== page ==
Where Will I Live? is an extremely timely nonfiction title for kindergarten to third graders about refugees fleeing their homes for safety and a better life. Readers learn how refugees travel—walk, run, ride on the backs of trucks, and trek through the desert—and where they are running to geographically and structurally, which is sometimes unknown. Will they live under a staircase, along the travelled roads, or in a tent? Even the climate makes a difference. Each question or set of questions is paired with a picture and its respective country. Refugees are not just one culture, religion, group, or ethnicity. After all of this dangerous and indeterminate traveling, McCarney ends with the notion of hope: hope that someone will welcome these children and their families into their homes, communities, neighborhoods, and countries. Hope for friends, shelter, and a better quality of life.
The first person narration humanizes the children seen in pictures, making them relatable to readers. The questions asked throughout the book emphasize the uncertainty and severity of refugee children’s situations while also demonstrating that like everyone else, they just desire basic needs such as food, shelter, and love. While the words on the page are seemingly less serious, each picture tells its own story. Simple yet packed with meaning and at times, heart-wrenching, each picture leaves a lot to be discussed and read into. Readers see a small child sleeping on the street, boys peering out from a rudimentary tent, and a boy warming his bare hands from the cold. Readers stare back at faces through a fence and watch as families struggle to traverse across the barren desert. In a time where the United States, especially, is revising and reevaluating its immigration and travel policies, Where Will I Live? addresses discrimination and intolerance head on with the innocent and beautiful faces of refugee children who need help, support, and resources. I would recommend this title for any parent looking to explain the hardships families face all over the world and how refugees are people just like everyone else; this is reason enough to show understanding, open our arms, and embrace humanity.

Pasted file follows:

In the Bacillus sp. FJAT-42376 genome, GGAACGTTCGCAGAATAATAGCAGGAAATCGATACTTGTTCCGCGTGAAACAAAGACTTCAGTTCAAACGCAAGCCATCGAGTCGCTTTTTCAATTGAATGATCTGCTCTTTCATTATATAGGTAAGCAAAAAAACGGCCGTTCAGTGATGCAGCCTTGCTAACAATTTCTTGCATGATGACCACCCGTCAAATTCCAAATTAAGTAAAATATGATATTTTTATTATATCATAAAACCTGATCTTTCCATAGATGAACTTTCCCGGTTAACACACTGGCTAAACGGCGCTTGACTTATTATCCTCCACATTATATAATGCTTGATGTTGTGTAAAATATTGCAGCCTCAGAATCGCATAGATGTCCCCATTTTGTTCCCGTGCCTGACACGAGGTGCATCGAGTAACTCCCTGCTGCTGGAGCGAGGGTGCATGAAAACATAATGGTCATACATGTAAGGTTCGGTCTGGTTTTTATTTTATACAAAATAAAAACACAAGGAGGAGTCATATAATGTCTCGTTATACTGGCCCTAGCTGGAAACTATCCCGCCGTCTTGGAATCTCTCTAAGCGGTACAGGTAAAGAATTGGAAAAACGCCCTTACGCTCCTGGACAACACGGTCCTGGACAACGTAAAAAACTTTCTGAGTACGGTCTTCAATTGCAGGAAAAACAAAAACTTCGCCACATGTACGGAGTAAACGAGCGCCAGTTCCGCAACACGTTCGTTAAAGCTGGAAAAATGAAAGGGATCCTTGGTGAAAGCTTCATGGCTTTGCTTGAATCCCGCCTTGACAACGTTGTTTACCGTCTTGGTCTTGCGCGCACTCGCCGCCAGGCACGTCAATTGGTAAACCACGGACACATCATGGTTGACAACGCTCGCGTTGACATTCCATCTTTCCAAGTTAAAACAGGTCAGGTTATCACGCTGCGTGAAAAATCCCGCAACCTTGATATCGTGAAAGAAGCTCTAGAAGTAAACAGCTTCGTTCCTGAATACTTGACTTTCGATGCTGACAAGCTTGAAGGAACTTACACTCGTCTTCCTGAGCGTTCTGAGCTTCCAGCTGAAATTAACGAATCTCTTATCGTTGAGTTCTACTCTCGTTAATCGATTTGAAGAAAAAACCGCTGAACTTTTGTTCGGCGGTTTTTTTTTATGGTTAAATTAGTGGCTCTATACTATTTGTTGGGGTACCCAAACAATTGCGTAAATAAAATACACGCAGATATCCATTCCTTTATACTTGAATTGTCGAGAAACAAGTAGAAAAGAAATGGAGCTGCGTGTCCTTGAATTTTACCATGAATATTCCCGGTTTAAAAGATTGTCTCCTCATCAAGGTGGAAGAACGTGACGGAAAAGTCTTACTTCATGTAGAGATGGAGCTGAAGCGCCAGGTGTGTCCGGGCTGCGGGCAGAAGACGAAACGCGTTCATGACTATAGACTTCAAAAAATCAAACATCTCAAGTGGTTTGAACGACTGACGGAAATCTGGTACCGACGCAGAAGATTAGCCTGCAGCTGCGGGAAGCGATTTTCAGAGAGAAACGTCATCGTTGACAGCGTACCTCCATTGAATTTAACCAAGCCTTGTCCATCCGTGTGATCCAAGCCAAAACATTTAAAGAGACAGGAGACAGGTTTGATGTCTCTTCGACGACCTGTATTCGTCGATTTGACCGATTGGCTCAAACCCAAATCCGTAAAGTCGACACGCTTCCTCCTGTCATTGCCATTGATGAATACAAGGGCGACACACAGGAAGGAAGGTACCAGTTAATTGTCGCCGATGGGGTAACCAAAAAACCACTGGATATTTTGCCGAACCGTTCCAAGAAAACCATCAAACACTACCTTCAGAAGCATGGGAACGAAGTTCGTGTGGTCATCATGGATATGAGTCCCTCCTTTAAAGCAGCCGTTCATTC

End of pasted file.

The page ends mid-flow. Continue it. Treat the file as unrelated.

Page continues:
I would like to thank NetGalley and Second Story Press for providing me with a free ARC in exchange for a fair and honest review.
Where Will I Live? by Rosemary McCarney (Second Story Press, 2017)